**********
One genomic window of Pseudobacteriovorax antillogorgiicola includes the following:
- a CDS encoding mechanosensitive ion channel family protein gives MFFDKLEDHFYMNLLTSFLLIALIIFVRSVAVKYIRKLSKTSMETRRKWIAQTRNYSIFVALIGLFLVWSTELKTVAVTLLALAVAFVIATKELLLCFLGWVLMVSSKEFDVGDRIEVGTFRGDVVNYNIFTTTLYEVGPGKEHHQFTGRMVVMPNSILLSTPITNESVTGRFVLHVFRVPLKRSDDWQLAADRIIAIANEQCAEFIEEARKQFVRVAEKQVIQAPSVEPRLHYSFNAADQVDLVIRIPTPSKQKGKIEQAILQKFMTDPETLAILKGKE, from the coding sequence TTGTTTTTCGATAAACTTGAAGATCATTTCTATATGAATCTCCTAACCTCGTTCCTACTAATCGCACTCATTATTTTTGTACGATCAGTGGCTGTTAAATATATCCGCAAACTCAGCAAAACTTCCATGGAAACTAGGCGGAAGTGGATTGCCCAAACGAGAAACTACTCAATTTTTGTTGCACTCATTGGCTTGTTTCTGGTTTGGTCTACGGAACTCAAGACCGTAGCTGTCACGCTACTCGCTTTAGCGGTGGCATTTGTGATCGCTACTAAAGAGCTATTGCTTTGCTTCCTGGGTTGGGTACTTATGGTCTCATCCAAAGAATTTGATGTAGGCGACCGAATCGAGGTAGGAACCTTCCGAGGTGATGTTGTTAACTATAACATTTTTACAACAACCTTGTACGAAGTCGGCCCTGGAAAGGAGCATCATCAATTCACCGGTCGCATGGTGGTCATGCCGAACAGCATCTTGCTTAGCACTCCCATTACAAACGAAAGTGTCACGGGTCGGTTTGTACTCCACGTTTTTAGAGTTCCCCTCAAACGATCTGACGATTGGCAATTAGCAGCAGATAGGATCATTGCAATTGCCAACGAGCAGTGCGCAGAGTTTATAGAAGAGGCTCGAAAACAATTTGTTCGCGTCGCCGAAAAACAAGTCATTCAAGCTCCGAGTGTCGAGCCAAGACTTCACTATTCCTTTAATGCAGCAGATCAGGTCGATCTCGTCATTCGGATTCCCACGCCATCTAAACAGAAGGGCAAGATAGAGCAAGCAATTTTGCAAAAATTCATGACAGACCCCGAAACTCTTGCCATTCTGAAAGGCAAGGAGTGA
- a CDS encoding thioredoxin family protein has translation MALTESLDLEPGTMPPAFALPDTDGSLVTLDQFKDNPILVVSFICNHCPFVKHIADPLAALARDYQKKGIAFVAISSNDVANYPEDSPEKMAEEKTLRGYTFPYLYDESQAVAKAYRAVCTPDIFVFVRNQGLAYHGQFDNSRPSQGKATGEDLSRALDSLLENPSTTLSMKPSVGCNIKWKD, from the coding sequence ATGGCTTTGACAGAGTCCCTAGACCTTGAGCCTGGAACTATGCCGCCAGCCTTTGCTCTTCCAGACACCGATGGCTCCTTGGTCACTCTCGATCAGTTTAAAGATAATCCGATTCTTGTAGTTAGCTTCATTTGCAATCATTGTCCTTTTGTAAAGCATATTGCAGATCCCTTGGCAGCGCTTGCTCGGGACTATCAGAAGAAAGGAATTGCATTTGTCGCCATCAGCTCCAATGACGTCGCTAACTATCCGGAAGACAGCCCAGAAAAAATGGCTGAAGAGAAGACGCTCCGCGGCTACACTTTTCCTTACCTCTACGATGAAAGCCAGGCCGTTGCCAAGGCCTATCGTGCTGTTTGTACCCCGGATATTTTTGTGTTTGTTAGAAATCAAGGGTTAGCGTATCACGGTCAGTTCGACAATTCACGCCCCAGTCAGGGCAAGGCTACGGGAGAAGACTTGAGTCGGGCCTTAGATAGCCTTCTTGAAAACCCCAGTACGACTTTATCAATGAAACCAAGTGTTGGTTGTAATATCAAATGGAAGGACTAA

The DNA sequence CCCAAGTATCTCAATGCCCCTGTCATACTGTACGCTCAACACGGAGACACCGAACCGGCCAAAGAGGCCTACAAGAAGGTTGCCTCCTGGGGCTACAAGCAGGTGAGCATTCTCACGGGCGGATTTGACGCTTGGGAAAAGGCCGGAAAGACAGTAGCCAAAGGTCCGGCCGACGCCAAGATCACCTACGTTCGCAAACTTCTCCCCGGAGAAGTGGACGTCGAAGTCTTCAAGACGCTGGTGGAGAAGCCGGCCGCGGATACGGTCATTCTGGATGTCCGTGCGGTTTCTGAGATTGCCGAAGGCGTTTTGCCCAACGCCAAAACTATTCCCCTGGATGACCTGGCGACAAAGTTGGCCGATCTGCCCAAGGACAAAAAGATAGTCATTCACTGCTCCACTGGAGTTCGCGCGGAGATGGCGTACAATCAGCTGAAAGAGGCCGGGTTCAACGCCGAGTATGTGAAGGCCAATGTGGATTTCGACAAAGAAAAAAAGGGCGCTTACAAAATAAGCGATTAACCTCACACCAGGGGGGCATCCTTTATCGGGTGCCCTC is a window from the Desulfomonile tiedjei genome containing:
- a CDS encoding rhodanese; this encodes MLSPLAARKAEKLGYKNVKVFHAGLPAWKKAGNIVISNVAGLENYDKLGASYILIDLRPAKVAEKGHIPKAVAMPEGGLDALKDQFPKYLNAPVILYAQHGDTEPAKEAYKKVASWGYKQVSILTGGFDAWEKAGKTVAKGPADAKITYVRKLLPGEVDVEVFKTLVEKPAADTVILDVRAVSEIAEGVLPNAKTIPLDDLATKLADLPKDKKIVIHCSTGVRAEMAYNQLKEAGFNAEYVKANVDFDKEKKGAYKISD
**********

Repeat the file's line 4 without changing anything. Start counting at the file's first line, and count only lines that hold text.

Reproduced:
The DNA sequence CCCAAGTATCTCAATGCCCCTGTCATACTGTACGCTCAACACGGAGACACCGAACCGGCCAAAGAGGCCTACAAGAAGGTTGCCTCCTGGGGCTACAAGCAGGTGAGCATTCTCACGGGCGGATTTGACGCTTGGGAAAAGGCCGGAAAGACAGTAGCCAAAGGTCCGGCCGACGCCAAGATCACCTACGTTCGCAAACTTCTCCCCGGAGAAGTGGACGTCGAAGTCTTCAAGACGCTGGTGGAGAAGCCGGCCGCGGATACGGTCATTCTGGATGTCCGTGCGGTTTCTGAGATTGCCGAAGGCGTTTTGCCCAACGCCAAAACTATTCCCCTGGATGACCTGGCGACAAAGTTGGCCGATCTGCCCAAGGACAAAAAGATAGTCATTCACTGCTCCACTGGAGTTCGCGCGGAGATGGCGTACAATCAGCTGAAAGAGGCCGGGTTCAACGCCGAGTATGTGAAGGCCAATGTGGATTTCGACAAAGAAAAAAAGGGCGCTTACAAAATAAGCGATTAACCTCACACCAGGGGGGCATCCTTTATCGGGTGCCCTC is a window from the Desulfomonile tiedjei genome containing: